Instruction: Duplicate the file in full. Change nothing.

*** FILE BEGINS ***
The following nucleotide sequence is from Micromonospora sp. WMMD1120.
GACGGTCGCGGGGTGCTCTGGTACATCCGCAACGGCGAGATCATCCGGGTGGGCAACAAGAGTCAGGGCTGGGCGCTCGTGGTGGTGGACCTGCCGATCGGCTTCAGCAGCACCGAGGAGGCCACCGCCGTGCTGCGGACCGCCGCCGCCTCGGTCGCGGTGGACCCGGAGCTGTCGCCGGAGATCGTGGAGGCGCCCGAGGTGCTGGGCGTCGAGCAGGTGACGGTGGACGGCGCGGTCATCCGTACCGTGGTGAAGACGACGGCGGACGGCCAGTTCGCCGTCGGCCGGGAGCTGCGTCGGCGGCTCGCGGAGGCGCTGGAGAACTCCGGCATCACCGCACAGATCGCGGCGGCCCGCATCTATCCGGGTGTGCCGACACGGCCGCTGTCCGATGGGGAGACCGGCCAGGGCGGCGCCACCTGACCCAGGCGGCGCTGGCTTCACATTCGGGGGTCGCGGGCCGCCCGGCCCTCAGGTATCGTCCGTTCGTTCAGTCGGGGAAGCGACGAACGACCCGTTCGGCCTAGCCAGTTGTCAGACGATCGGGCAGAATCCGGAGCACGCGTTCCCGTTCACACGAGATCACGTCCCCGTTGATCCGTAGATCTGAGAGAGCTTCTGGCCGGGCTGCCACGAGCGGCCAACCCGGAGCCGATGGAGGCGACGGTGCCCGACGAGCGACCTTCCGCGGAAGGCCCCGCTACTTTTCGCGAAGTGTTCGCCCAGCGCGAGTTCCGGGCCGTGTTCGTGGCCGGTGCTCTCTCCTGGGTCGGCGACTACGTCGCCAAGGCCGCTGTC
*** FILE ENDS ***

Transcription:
The following nucleotide sequence is from Micromonospora sp. WMMD1120.
GACGGTCGCGGGGTGCTCTGGTACATCCGCAACGGCGAGATCATCCGGGTGGGCAACAAGAGTCAGGGCTGGGCGCTCGTGGTGGTGGACCTGCCGATCGGCTTCAGCAGCACCGAGGAGGCCACCGCCGTGCTGCGGACCGCCGCCGCCTCGGTCGCGGTGGACCCGGAGCTGTCGCCGGAGATCGTGGAGGCGCCCGAGGTGCTGGGCGTCGAGCAGGTGACGGTGGACGGCGCGGTCATCCGTACCGTGGTGAAGACGACGGCGGACGGCCAGTTCGCCGTCGGCCGGGAGCTGCGTCGGCGGCTCGCGGAGGCGCTGGAGAACTCCGGCATCACCGCACAGATCGCGGCGGCCCGCATCTATCCGGGTGTGCCGACACGGCCGCTGTCCGATGGGGAGACCGGCCAGGGCGGCGCCACCTGACCCAGGCGGCGCTGGCTTCACATTCGGGGGTCGCGGGCCGCCCGGCCCTCAGGTATCGTCCGTTCGTTCAGTCGGGGAAGCGACGAACGACCCGTTCGGCCTAGCCAGTTGTCAGACGATCGGGCAGAATCCGGAGCACGCGTTCCCGTTCACACGAGATCACGTCCCCGTTGATCCGTAGATCTGAGAGAGCTTCTGGCCGGGCTGCCACGAGCGGCCAACCCGGAGCCGATGGAGGCGACGGTGCCCGACGAGCGACCTTCCGCGGAAGGCCCCGCTACTTTTCGCGAAGTGTTCGCCCAGCGCGAGTTCCGGGCCGTGTTCGTGGCCGGTGCTCTCTCCTGGGTCGGCGACTACGTCGCCAAGGCCGCTGTC